The sectarian background to this dangerous game is the point, of course. The street battles in Beirut are between Shia and Sunni, the first supporting the Iranian-armed Hizbollah, the second the Lebanese government, which now regularly carries the sobriquet "American-backed". In other words, the collapse of Beirut these past two days is part of the American-Iranian conflict – even though, be sure, the Americans will blame the Hizbollah for this and the Iranians will blame the Americans.

Yet still the language of Nasrallah – like that of Kabbani – was frightening, even though he had behind him the national flag of Lebanon with its green cedar tree as well as Hizbollah's own yellow banner. To call Jumblatt "a liar, a thief, a killer..." – though this view might be heartily reciprocated by Jumblatt himself – is language that puts Lebanese in danger of their lives.

Nasrallah's complaint that the suspension of Wafiq Chucair as head of airport security was part of an American-Israeli plot might sound a bit much, but his long and point-by-point insistence that Hizbollah should maintain its new communications links – including its cameras along the Beirut airport perimeter – was perhaps more reasoned, albeit that it helps allow his organisation to remain part of a state with the state. Wireless communications can easily be tapped, he said, and he added that new communications were the "most powerful tool" in Hizbollah's 2006 war against Israel.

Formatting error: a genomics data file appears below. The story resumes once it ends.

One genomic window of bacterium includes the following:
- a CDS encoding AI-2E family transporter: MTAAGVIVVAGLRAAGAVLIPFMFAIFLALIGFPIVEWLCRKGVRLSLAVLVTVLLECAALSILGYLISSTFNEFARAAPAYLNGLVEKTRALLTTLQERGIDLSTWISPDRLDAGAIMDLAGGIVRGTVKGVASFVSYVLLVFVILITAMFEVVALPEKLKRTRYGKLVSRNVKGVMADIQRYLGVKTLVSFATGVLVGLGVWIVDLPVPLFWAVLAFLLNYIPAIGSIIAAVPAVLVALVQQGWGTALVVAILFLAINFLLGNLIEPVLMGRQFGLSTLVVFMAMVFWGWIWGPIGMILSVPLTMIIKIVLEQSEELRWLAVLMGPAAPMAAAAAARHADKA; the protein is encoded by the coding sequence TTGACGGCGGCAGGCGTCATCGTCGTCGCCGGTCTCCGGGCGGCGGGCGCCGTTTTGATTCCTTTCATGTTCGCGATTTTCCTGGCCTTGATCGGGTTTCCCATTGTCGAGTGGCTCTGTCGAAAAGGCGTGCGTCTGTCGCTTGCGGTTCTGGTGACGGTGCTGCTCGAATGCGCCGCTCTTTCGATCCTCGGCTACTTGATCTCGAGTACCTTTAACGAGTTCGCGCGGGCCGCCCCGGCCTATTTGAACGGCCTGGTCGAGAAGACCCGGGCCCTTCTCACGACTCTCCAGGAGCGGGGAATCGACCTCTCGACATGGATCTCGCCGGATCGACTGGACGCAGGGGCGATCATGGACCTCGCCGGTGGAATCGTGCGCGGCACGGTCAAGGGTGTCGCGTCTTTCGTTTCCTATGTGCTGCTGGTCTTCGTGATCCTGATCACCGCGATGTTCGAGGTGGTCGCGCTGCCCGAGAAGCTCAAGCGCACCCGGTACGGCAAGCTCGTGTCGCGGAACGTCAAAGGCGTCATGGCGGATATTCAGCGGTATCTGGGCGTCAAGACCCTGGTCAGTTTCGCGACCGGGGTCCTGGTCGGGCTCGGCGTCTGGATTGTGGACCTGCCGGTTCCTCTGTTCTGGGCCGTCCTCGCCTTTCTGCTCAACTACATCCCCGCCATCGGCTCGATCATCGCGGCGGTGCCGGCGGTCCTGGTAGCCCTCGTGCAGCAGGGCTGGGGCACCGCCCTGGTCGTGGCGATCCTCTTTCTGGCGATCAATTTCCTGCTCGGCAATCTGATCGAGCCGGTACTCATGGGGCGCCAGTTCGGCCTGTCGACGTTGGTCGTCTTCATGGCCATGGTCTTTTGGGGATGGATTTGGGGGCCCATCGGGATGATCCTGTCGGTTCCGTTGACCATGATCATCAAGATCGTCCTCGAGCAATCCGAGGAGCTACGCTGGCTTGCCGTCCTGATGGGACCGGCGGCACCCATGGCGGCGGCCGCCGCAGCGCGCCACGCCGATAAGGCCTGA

Nasrallah intriguingly pointed out that Siniora's government had previously told the Hizbollah that it would allow the secure communications circuits to remain if the movement closed down its largely empty "tent city" in the centre of Beirut. Indeed, it has largely been in place for more than a year. Hizbollah had no argument with the Lebanese army – a view that might not be shared by General Michel Sulaiman, its commander, who stated yesterday that the situation is "threatening the army's impartiality".